|IN THIS ISSUE|
Team Audit | Player Cards | Depth Chart
|Return to Top|
How much would you trade for four seasons of cost-controlled Mike Trout? What about Miguel Cabrera? Andrew McCutchen? This trade is proof that it can happen, provided you accept WARP's claim that Donaldson was the fourth-best player in baseball over the past two seasons. Maybe you don't believe in that number because of the defensive metrics, or you don't think he's likely to continue to play at such a high level; both are fair arguments. But if you do accept that WARP is in the ballpark, then Billy Beane just traded one of the game's top producers over the past two seasons, one who has four years of team control remaining, and didn't receive a superstar or elite prospect in return.
Something else this trade is proof of is that the pendulum has shifted to the point where small-market teams can no longer get value for their studs like they did in the past. Prospects are now valued more than young, proven position players; it's ironic in a way, because were Donaldson on another team, you could envision Beane—who, alongside Jerry Dipoto, has been among the most aggressive at trading prospects as of late—going full steam for him. Otherwise, few GM are willing to trade their youngsters—even if it means getting one of the better players in the game.
So with Beane knowing that and understanding the power of now—and he obviously does—why did he trade Donaldson—why now? Presumably because Donaldson's stock wouldn't get higher with the market behaving this way.
Donaldson is entering his first offseason of arbitration eligibility, and some projections have him slated to take home $4.5 million. Not so bad within itself, but remember that Donaldson is a Super Two player, meaning he'll have three additional arbitration years in which to earn more and more. The A's are in a weird spot to cry broke, considering they just paid a one-dimensional player coming off a bad season $10 million, but Donaldson was seemingly going to become more expensive and less likely to bring back a huge haul with each passing year.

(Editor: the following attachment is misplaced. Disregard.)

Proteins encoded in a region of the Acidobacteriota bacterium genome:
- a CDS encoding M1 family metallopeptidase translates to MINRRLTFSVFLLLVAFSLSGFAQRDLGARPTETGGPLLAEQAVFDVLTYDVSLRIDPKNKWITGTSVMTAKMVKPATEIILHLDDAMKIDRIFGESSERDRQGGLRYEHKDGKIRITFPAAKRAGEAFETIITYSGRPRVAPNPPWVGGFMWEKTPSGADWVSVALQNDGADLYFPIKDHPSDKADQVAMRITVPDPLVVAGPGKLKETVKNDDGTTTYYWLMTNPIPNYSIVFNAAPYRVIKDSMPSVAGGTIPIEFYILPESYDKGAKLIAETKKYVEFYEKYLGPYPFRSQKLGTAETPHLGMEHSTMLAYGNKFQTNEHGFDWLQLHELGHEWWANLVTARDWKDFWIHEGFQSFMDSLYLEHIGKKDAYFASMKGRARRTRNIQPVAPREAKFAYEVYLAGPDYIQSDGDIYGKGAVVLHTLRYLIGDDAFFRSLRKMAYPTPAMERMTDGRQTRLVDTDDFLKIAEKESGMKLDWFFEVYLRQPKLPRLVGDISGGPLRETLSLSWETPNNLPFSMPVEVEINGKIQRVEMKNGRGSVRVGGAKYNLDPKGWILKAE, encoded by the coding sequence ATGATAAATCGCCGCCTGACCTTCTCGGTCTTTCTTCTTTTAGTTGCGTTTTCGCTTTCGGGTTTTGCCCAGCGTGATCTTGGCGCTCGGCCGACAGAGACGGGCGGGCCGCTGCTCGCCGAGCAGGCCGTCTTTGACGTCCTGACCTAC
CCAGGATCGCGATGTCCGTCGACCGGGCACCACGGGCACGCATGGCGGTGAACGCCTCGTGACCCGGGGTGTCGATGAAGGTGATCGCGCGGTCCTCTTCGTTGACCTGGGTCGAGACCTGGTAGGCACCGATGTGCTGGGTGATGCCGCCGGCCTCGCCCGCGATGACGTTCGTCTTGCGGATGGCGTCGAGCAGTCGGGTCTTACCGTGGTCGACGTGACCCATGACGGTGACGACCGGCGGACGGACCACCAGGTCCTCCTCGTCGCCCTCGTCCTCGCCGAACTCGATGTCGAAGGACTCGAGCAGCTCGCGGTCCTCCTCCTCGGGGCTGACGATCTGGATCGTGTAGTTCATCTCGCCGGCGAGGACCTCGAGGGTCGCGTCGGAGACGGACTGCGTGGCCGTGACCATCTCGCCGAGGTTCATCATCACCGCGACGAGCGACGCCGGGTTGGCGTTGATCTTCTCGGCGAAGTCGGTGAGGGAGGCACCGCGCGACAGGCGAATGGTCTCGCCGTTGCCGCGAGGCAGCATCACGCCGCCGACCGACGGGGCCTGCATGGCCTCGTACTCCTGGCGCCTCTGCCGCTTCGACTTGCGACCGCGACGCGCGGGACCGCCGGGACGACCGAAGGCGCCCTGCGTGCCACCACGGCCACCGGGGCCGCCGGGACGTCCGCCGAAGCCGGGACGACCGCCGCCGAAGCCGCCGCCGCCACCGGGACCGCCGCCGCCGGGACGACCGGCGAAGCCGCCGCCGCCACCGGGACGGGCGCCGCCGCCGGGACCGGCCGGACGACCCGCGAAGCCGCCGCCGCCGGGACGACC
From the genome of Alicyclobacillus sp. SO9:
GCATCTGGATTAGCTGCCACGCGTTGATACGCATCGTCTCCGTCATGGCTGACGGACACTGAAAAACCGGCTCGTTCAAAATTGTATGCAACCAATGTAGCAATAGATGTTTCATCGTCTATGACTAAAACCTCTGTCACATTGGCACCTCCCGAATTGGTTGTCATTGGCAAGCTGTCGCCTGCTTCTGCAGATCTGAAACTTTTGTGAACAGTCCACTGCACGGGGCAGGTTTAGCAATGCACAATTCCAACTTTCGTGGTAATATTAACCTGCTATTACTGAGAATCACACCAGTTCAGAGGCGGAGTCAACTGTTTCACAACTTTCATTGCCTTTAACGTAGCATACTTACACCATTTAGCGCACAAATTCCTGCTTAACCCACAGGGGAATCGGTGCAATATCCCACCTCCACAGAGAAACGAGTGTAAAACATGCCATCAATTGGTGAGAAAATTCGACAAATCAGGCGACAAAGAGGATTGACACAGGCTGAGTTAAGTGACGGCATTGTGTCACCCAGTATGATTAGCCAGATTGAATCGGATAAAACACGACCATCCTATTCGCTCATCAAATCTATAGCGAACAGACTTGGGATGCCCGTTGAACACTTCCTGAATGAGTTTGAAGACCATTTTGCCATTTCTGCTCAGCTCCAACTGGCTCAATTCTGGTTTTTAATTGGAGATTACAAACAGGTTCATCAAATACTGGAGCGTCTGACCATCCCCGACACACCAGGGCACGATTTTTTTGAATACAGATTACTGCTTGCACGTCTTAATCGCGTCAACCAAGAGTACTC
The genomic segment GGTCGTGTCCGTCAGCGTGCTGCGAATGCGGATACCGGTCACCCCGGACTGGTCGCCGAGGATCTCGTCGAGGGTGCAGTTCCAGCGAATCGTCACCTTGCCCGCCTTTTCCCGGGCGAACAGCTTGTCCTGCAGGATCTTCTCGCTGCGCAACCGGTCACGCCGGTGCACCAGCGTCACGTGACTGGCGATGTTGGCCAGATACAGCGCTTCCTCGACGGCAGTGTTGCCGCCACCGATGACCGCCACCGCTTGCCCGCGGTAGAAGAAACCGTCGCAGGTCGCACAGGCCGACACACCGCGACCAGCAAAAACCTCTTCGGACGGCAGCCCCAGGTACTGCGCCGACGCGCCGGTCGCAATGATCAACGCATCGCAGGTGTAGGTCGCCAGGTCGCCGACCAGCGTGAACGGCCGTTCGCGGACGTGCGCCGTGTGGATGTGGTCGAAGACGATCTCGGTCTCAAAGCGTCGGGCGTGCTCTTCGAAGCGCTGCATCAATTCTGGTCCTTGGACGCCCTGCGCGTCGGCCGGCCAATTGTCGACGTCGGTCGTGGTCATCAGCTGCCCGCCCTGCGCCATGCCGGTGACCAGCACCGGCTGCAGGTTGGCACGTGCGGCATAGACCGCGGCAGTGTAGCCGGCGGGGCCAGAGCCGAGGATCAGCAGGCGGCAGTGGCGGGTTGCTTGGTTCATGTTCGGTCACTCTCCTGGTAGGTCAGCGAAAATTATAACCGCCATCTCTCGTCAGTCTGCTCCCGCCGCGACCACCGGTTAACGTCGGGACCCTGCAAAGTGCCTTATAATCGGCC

As a result, Beane decided to go with a deal he felt good about. We're left to wonder just how, if this is the peak of the mountain, the A's and Rays and other small-market teams that rely on trading veterans for prospects can continue to compete without going through prolonged down spells. The answer, based on the Donaldson and David Price trades, appears to be target players who are either in the majors or near it, and who lack stud ceilings but have big-league floors.
And so, this deal is probably not quite as bad as it seemed when you first saw it, because what Beane did get is a 24-year-old semi-established third baseman, two pitchers who are nearing the majors, and an interesting infield prospect whose bat should survive a slide down the defensive spectrum. It's not a king's ransom, but it's not a pack of gum, either.
Lawrie is the surest part of the return to crack the A's Opening Day roster. it's a little jarring to note that he brings one fewer year of team control than Donaldson had. Lawrie is a downgrade in a few other areas, too, but he's better than he might be perceived. He's a quality athlete who fields third base well and shouldn't find Oakland's expansive foul territory overwhelming. Offensively, he's tougher to pin down, as his power production has varied and he doesn't walk a lot due to an aggressive approach. Still, Lawrie's True Averages the past three seasons have been consistent: .258, .263, and .262. Piece it together and you have a solid starter with age on his side.